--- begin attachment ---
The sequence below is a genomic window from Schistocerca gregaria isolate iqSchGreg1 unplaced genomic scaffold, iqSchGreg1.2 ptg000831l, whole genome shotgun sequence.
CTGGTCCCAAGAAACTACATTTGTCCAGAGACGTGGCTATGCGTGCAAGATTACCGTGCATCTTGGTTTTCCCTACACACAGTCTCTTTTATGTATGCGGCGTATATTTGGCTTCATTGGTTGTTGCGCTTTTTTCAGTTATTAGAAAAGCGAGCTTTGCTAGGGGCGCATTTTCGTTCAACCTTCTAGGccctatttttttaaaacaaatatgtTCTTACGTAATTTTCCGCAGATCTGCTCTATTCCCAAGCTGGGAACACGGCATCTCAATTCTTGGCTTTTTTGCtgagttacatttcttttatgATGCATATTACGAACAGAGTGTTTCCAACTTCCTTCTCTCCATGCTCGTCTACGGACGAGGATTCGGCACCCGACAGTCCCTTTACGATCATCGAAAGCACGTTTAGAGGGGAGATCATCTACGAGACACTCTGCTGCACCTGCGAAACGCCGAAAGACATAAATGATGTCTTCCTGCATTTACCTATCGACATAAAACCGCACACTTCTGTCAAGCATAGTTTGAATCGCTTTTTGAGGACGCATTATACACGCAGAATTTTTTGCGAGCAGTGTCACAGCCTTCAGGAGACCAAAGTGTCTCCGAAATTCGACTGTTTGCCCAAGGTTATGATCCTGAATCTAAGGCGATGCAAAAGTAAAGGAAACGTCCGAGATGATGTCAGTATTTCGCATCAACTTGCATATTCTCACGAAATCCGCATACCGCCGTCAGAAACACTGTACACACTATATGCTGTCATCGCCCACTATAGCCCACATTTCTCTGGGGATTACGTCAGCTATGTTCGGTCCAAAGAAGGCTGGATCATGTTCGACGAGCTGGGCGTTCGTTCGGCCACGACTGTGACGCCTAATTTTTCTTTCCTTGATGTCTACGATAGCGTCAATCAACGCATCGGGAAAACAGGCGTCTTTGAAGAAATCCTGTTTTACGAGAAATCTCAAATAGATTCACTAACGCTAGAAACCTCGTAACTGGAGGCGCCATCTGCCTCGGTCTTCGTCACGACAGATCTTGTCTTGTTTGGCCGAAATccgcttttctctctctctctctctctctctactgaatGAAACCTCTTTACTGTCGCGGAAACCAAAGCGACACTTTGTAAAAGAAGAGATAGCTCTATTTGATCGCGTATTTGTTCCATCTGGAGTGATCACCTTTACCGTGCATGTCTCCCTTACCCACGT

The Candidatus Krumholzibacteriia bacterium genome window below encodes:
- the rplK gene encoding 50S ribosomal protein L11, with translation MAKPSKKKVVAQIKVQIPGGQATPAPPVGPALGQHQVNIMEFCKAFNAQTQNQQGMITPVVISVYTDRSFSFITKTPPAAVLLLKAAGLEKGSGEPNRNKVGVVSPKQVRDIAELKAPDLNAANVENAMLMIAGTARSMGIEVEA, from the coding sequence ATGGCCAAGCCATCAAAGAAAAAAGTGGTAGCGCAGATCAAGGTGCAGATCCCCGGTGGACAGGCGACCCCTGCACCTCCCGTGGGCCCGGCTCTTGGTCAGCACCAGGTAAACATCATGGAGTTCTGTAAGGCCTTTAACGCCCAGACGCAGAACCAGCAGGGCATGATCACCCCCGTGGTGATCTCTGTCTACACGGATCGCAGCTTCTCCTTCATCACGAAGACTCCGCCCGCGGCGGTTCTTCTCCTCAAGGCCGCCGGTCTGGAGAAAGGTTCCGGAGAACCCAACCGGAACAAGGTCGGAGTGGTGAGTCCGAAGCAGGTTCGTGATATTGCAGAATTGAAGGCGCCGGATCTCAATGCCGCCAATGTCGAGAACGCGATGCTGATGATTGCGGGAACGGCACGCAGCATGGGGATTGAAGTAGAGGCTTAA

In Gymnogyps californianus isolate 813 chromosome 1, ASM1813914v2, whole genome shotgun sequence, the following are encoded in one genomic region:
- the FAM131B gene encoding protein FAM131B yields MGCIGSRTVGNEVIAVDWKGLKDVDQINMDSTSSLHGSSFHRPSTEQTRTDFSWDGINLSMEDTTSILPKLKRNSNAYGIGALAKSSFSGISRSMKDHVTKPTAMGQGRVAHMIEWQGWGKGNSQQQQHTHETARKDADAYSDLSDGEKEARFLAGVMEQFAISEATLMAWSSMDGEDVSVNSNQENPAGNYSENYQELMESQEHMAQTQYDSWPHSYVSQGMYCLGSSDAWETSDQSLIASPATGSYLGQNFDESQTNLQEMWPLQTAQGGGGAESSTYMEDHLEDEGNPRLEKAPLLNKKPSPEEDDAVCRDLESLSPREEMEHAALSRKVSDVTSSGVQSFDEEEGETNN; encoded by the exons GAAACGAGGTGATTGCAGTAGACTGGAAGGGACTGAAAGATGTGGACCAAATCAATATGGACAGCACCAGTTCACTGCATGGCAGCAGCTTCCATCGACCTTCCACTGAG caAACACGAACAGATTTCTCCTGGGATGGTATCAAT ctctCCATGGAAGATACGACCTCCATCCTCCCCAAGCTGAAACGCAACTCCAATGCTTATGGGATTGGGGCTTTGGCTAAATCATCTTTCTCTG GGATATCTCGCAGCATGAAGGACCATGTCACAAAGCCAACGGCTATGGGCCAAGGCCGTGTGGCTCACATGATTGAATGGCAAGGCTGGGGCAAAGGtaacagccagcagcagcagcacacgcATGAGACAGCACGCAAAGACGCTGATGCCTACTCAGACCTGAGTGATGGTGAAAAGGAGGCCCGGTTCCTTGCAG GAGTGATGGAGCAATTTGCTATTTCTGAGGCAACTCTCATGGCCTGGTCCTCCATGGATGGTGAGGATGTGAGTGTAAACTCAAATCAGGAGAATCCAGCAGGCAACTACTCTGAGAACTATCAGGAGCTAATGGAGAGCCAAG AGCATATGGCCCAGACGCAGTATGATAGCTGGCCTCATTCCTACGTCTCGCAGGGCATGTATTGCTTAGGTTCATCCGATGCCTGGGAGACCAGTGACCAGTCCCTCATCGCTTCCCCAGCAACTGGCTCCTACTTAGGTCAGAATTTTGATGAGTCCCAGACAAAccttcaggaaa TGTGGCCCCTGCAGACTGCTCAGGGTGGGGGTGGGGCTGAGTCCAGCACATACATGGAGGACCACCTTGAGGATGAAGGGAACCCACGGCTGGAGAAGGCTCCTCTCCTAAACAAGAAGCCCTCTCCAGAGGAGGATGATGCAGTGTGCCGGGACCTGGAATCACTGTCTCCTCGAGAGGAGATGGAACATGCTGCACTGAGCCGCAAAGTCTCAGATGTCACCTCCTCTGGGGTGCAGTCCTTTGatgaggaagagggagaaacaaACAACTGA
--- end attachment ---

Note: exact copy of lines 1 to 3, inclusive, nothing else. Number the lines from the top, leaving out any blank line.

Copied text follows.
The sequence below is a genomic window from Schistocerca gregaria isolate iqSchGreg1 unplaced genomic scaffold, iqSchGreg1.2 ptg000831l, whole genome shotgun sequence.
CTGGTCCCAAGAAACTACATTTGTCCAGAGACGTGGCTATGCGTGCAAGATTACCGTGCATCTTGGTTTTCCCTACACACAGTCTCTTTTATGTATGCGGCGTATATTTGGCTTCATTGGTTGTTGCGCTTTTTTCAGTTATTAGAAAAGCGAGCTTTGCTAGGGGCGCATTTTCGTTCAACCTTCTAGGccctatttttttaaaacaaatatgtTCTTACGTAATTTTCCGCAGATCTGCTCTATTCCCAAGCTGGGAACACGGCATCTCAATTCTTGGCTTTTTTGCtgagttacatttcttttatgATGCATATTACGAACAGAGTGTTTCCAACTTCCTTCTCTCCATGCTCGTCTACGGACGAGGATTCGGCACCCGACAGTCCCTTTACGATCATCGAAAGCACGTTTAGAGGGGAGATCATCTACGAGACACTCTGCTGCACCTGCGAAACGCCGAAAGACATAAATGATGTCTTCCTGCATTTACCTATCGACATAAAACCGCACACTTCTGTCAAGCATAGTTTGAATCGCTTTTTGAGGACGCATTATACACGCAGAATTTTTTGCGAGCAGTGTCACAGCCTTCAGGAGACCAAAGTGTCTCCGAAATTCGACTGTTTGCCCAAGGTTATGATCCTGAATCTAAGGCGATGCAAAAGTAAAGGAAACGTCCGAGATGATGTCAGTATTTCGCATCAACTTGCATATTCTCACGAAATCCGCATACCGCCGTCAGAAACACTGTACACACTATATGCTGTCATCGCCCACTATAGCCCACATTTCTCTGGGGATTACGTCAGCTATGTTCGGTCCAAAGAAGGCTGGATCATGTTCGACGAGCTGGGCGTTCGTTCGGCCACGACTGTGACGCCTAATTTTTCTTTCCTTGATGTCTACGATAGCGTCAATCAACGCATCGGGAAAACAGGCGTCTTTGAAGAAATCCTGTTTTACGAGAAATCTCAAATAGATTCACTAACGCTAGAAACCTCGTAACTGGAGGCGCCATCTGCCTCGGTCTTCGTCACGACAGATCTTGTCTTGTTTGGCCGAAATccgcttttctctctctctctctctctctctactgaatGAAACCTCTTTACTGTCGCGGAAACCAAAGCGACACTTTGTAAAAGAAGAGATAGCTCTATTTGATCGCGTATTTGTTCCATCTGGAGTGATCACCTTTACCGTGCATGTCTCCCTTACCCACGT

The Candidatus Krumholzibacteriia bacterium genome window below encodes: